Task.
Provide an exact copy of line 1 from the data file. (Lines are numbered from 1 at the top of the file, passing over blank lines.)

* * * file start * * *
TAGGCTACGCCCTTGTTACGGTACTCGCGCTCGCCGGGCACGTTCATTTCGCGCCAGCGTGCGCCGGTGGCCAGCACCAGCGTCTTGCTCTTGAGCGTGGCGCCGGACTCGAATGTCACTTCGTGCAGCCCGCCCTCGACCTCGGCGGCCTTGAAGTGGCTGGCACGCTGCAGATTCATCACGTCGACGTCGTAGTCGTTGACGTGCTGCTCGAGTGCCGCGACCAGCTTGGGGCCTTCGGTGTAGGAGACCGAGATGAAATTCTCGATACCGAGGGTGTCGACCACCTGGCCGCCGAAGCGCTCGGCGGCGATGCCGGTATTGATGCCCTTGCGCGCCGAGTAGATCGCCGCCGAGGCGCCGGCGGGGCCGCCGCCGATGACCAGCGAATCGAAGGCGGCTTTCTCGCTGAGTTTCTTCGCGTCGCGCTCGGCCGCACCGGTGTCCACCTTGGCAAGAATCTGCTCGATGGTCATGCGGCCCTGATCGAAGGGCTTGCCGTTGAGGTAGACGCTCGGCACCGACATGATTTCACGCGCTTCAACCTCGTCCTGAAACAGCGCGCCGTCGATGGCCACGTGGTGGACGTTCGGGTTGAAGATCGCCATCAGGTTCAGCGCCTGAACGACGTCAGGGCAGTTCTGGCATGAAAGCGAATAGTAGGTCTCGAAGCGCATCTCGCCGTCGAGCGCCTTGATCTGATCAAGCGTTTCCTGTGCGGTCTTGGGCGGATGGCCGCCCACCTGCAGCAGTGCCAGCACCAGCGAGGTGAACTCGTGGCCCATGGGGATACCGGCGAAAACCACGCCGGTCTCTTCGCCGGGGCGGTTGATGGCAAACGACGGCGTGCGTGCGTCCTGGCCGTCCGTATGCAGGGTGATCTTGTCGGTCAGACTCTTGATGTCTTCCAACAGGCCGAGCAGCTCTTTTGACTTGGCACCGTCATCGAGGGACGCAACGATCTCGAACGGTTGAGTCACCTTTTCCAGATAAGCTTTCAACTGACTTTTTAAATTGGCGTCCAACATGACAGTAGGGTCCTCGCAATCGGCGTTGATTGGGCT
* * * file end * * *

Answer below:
TAGGCTACGCCCTTGTTACGGTACTCGCGCTCGCCGGGCACGTTCATTTCGCGCCAGCGTGCGCCGGTGGCCAGCACCAGCGTCTTGCTCTTGAGCGTGGCGCCGGACTCGAATGTCACTTCGTGCAGCCCGCCCTCGACCTCGGCGGCCTTGAAGTGGCTGGCACGCTGCAGATTCATCACGTCGACGTCGTAGTCGTTGACGTGCTGCTCGAGTGCCGCGACCAGCTTGGGGCCTTCGGTGTAGGAGACCGAGATGAAATTCTCGATACCGAGGGTGTCGACCACCTGGCCGCCGAAGCGCTCGGCGGCGATGCCGGTATTGATGCCCTTGCGCGCCGAGTAGATCGCCGCCGAGGCGCCGGCGGGGCCGCCGCCGATGACCAGCGAATCGAAGGCGGCTTTCTCGCTGAGTTTCTTCGCGTCGCGCTCGGCCGCACCGGTGTCCACCTTGGCAAGAATCTGCTCGATGGTCATGCGGCCCTGATCGAAGGGCTTGCCGTTGAGGTAGACGCTCGGCACCGACATGATTTCACGCGCTTCAACCTCGTCCTGAAACAGCGCGCCGTCGATGGCCACGTGGTGGACGTTCGGGTTGAAGATCGCCATCAGGTTCAGCGCCTGAACGACGTCAGGGCAGTTCTGGCATGAAAGCGAATAGTAGGTCTCGAAGCGCATCTCGCCGTCGAGCGCCTTGATCTGATCAAGCGTTTCCTGTGCGGTCTTGGGCGGATGGCCGCCCACCTGCAGCAGTGCCAGCACCAGCGAGGTGAACTCGTGGCCCATGGGGATACCGGCGAAAACCACGCCGGTCTCTTCGCCGGGGCGGTTGATGGCAAACGACGGCGTGCGTGCGTCCTGGCCGTCCGTATGCAGGGTGATCTTGTCGGTCAGACTCTTGATGTCTTCCAACAGGCCGAGCAGCTCTTTTGACTTGGCACCGTCATCGAGGGACGCAACGATCTCGAACGGTTGAGTCACCTTTTCCAGATAAGCTTTCAACTGACTTTTTAAATTGGCGTCCAACATGACAGTAGGGTCCTCGCAATCGGCGTTGATTGGGCT